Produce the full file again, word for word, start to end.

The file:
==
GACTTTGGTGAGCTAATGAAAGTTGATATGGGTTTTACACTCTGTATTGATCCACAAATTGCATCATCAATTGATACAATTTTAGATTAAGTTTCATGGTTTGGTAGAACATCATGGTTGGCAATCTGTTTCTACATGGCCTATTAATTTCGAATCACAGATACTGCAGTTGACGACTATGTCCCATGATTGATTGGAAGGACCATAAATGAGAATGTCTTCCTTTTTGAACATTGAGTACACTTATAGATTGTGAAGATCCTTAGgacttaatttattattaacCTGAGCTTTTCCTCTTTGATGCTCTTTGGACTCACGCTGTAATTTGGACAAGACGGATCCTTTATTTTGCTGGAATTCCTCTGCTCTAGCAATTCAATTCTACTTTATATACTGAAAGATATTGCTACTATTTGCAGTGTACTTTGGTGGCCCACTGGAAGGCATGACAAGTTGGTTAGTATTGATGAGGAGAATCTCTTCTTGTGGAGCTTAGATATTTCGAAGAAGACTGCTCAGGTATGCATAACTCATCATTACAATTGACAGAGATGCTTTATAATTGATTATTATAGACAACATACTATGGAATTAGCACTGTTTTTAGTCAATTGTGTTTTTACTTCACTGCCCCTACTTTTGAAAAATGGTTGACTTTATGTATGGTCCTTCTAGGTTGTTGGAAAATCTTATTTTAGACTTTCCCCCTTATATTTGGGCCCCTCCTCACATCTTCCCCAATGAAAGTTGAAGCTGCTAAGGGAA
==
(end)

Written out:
GACTTTGGTGAGCTAATGAAAGTTGATATGGGTTTTACACTCTGTATTGATCCACAAATTGCATCATCAATTGATACAATTTTAGATTAAGTTTCATGGTTTGGTAGAACATCATGGTTGGCAATCTGTTTCTACATGGCCTATTAATTTCGAATCACAGATACTGCAGTTGACGACTATGTCCCATGATTGATTGGAAGGACCATAAATGAGAATGTCTTCCTTTTTGAACATTGAGTACACTTATAGATTGTGAAGATCCTTAGgacttaatttattattaacCTGAGCTTTTCCTCTTTGATGCTCTTTGGACTCACGCTGTAATTTGGACAAGACGGATCCTTTATTTTGCTGGAATTCCTCTGCTCTAGCAATTCAATTCTACTTTATATACTGAAAGATATTGCTACTATTTGCAGTGTACTTTGGTGGCCCACTGGAAGGCATGACAAGTTGGTTAGTATTGATGAGGAGAATCTCTTCTTGTGGAGCTTAGATATTTCGAAGAAGACTGCTCAGGTATGCATAACTCATCATTACAATTGACAGAGATGCTTTATAATTGATTATTATAGACAACATACTATGGAATTAGCACTGTTTTTAGTCAATTGTGTTTTTACTTCACTGCCCCTACTTTTGAAAAATGGTTGACTTTATGTATGGTCCTTCTAGGTTGTTGGAAAATCTTATTTTAGACTTTCCCCCTTATATTTGGGCCCCTCCTCACATCTTCCCCAATGAAAGTTGAAGCTGCTAAGGGAA